Each 1-µg/m³ higher annual average PM2.5 linked to increased risk for incident chronic kidney disease
FRIDAY, Feb. 28, 2020 (HealthDay News) — Exposure to a higher annual average concentration of particulate matter (PM) <2.5 µm in aerodynamic diameter (PM2.5) is associated with increased albuminuria and an increased risk for chronic kidney disease (CKD), according to a study published online Feb. 27 in the Clinical Journal of the American Society of Nephrology.
Matthew F. Blum, M.D., from Johns Hopkins University in Baltimore, and colleagues evaluated the association between long-term PM2.5 exposure and kidney disease among 10,997 participants from the Atherosclerosis Risk in Communities cohort, followed from 1996 to 1998 through 2016. Monthly mean PM2.5 concentrations were estimated at geocoded participant addresses and were averaged for the 12-month period prior to participant examination.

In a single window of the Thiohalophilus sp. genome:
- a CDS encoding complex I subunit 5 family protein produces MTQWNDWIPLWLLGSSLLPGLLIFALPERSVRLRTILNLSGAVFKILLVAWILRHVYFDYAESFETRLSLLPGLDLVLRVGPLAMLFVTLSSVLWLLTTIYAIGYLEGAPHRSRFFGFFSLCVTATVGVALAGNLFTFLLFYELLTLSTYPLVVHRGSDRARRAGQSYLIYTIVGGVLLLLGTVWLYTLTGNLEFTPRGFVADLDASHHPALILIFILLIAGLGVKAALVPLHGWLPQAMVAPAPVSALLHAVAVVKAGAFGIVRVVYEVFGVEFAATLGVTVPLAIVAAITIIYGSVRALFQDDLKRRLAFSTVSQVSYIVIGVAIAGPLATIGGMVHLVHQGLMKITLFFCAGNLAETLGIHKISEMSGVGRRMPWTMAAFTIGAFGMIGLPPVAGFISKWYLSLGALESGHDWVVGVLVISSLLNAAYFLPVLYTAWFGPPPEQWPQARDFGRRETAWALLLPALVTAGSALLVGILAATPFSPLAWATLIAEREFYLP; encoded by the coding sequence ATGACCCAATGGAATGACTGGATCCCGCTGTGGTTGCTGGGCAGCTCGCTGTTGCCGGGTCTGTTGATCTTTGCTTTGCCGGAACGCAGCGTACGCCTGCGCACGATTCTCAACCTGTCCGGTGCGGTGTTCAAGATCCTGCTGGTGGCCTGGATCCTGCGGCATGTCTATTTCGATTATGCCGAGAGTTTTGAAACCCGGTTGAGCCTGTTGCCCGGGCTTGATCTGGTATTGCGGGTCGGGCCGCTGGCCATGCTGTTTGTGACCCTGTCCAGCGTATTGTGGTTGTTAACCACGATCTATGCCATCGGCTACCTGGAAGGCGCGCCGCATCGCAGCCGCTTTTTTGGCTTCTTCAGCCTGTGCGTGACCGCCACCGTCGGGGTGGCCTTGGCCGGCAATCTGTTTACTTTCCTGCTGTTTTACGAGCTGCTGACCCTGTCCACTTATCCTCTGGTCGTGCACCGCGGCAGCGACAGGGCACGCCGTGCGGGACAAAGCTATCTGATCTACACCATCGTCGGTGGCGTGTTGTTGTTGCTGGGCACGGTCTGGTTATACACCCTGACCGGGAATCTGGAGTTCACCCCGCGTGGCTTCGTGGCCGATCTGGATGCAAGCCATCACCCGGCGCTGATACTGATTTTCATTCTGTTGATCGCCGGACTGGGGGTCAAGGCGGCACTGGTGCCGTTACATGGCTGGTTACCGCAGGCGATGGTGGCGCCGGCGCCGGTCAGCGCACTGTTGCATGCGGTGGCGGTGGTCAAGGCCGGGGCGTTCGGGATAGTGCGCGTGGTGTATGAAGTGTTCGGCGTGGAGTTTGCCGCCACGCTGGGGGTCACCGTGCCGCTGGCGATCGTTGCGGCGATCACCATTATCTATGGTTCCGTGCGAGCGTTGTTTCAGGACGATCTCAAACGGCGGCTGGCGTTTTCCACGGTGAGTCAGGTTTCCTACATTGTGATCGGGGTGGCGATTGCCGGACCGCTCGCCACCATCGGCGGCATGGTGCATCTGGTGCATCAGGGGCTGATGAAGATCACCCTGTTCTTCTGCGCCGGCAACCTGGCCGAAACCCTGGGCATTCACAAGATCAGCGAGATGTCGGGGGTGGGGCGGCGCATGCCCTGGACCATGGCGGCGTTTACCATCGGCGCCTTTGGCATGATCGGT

The researchers found that at baseline, there was no significant PM2.5-estimated glomerular filtration rate association. After adjustment for demographics, socioeconomic status, and clinical covariates, each 1-µg/m³ higher annual average PM2.5 was associated with a higher urinary albumin-creatinine ratio (percentage difference, 6.6 percent). A significantly higher risk for incident CKD was seen in association with each 1-µg/m³ higher annual average PM2.5 (hazard ratio, 1.05).
“This finding may be especially important for parts of the world with higher air pollution burden, such as China and India, where PM2.5 concentrations are five to ten times higher than in the United States,” the authors write. “Future work should quantify whether efforts to improve air quality yield health benefits, including reducing the burden of CKD.”
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